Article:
The latest statistics state that 1 in 3 girls and 1 in 6 boys will experience sexual abuse before the age of 18.
At CCASA, we are committed to reducing the impact of sexual violence and the children and youth education and safety programs are needed to better equip children, staff and parents to recognize and respond to abuse.“Who Do You Tell?”™ is a research-based child sexual abuse education and safety program for elementary school aged children, their parents, and teachers and has been delivered in Calgary schools for over 25 years.
The program provides children with the skills and knowledge needed to recognize abuse, promote healthy relationships, learn about body autonomy, and empower children to access support from trusted adults. The program uses age-appropriate content and materials to deliver the program’s key messages.
The key messages are children have the right to say “no”, it is never a child’s fault when abuse occurs, and children need to tell an adult they trust. It is these concepts that are also the basis (age appropriate) of the organization's new youth programming that is in development.Two CCASA educators co-facilitate the program in two sessions of one-hour to each classroom.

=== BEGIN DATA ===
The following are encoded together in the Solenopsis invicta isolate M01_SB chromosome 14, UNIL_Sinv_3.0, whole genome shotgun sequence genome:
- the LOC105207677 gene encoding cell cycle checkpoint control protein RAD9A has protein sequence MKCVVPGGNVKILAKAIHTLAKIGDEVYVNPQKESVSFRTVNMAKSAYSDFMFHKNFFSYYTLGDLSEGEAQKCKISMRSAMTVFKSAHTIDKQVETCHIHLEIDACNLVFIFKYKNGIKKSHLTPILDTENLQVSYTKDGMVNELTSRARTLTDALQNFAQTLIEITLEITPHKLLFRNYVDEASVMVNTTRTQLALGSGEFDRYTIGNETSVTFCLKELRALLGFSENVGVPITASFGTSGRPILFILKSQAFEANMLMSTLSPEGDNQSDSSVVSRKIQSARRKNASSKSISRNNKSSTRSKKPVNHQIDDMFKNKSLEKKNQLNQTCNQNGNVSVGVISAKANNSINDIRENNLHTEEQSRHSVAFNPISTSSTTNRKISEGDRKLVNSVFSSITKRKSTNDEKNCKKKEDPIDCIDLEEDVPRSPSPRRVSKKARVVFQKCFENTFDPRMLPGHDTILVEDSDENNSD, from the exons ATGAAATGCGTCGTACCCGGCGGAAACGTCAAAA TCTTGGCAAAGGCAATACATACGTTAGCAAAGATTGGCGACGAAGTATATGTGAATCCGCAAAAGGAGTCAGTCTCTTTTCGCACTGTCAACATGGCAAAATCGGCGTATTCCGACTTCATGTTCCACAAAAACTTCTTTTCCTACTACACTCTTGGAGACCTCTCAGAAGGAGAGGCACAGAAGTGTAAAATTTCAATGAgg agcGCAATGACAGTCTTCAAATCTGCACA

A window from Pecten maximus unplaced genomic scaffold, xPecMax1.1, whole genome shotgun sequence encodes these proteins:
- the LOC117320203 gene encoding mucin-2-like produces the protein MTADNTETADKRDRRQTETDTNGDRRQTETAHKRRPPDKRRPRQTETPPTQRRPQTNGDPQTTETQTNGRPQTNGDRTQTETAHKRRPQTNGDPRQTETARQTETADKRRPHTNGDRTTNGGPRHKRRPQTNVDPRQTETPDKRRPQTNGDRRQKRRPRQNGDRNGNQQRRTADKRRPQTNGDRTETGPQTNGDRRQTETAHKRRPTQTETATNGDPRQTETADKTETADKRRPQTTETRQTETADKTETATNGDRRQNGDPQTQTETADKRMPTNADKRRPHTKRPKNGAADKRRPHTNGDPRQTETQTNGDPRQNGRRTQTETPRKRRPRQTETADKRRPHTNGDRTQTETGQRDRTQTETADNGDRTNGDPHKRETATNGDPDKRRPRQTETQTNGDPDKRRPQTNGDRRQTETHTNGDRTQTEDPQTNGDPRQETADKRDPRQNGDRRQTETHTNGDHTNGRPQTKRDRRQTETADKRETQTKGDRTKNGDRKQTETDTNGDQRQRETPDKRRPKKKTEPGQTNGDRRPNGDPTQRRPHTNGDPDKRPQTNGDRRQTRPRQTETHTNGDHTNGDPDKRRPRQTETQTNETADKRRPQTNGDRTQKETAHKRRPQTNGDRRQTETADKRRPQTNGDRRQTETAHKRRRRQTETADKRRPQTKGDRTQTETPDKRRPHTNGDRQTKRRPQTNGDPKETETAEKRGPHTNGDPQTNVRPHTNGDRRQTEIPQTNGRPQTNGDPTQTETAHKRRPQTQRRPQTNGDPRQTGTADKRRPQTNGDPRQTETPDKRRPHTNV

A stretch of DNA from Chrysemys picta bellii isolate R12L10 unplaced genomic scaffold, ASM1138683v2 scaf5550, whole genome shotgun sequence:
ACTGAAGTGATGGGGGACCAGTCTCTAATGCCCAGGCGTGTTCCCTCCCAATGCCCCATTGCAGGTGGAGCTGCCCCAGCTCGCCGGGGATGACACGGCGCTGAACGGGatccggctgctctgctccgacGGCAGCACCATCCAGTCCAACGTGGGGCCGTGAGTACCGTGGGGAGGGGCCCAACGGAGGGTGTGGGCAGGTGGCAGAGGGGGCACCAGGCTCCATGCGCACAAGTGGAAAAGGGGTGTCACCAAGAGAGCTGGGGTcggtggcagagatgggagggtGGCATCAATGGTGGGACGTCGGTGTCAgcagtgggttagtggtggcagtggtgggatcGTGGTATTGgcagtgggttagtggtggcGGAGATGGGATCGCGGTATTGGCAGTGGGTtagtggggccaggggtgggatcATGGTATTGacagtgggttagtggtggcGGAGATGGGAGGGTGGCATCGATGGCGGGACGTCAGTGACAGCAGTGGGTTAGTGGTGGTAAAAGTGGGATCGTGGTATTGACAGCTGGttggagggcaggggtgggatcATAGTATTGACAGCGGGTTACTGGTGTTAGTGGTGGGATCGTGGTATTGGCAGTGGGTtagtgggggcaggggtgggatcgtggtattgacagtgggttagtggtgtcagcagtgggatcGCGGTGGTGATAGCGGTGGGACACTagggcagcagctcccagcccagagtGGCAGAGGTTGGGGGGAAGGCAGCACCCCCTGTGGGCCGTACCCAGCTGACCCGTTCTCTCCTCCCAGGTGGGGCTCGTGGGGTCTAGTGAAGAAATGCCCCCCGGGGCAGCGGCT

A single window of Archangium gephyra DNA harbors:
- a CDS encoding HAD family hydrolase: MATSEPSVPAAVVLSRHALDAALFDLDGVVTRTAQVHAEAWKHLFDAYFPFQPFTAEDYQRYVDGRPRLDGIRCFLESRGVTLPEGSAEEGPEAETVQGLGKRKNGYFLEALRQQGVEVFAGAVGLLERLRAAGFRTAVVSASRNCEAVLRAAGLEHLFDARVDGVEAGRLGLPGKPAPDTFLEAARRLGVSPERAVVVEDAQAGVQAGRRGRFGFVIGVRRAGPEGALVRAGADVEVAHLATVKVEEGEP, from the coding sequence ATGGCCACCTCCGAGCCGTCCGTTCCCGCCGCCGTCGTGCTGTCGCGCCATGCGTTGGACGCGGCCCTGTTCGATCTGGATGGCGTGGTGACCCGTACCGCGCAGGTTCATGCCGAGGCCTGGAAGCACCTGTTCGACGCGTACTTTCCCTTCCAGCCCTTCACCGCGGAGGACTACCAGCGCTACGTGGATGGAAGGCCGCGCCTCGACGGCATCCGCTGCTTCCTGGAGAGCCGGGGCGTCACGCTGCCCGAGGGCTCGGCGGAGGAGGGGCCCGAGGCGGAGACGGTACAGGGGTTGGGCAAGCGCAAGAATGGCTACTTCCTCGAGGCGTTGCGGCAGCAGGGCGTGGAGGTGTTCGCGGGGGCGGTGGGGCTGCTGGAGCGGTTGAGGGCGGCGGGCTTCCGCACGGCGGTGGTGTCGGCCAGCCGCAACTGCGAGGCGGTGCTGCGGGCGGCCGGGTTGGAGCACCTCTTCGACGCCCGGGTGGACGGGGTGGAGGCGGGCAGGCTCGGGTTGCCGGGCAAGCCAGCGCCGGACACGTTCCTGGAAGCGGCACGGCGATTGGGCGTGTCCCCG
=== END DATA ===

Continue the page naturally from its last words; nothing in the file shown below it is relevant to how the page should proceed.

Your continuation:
The program uses a variety of teaching tools to deliver the key messages of the program, such as; stories, short videos, pictures and role plays. Staff and parents are provided with an informational presentation, hand-outs and any follow-up consultations/information as needed.
Impacts of Child Sexual Abuse and Trauma
It is well known that sexual abuse of children and adolescents have both short and long term impacts for the individuals directly impacted, their families and loved ones and the broader community. The literature on childhood adversity and trauma, including sexual abuse/assault, has clearly shown linkages to serious short and long term effects of childhood and adult trauma including depression and other mental health issues, addiction, violent/unhealthy relationships, poor parenting, social isolation, suicidal tendencies, and a myriad of health issues to name just a few (Association of AB Sexual Assault Services Literature Review, 2012).
This funding will assist us in updating our program materials for the "Who do You Tell?" Program and create new ones for the youth education curricula that we are currently developing. Children and youth are not responsible for stopping sexual violence but it is critical that they, along with the adults in their lives are given accurate and ethical information and skills to address the issue from pro-active and intervention perspectives.
For so many years, sexual violence has existed in silence and secrecy and has always impacted primarily children and youth as they are most at risk.Therefore all aspects of society have a responsibility for addressing this violence so that all children and youth thrive in the right to live in a safe world and the use of education tools is critical to this.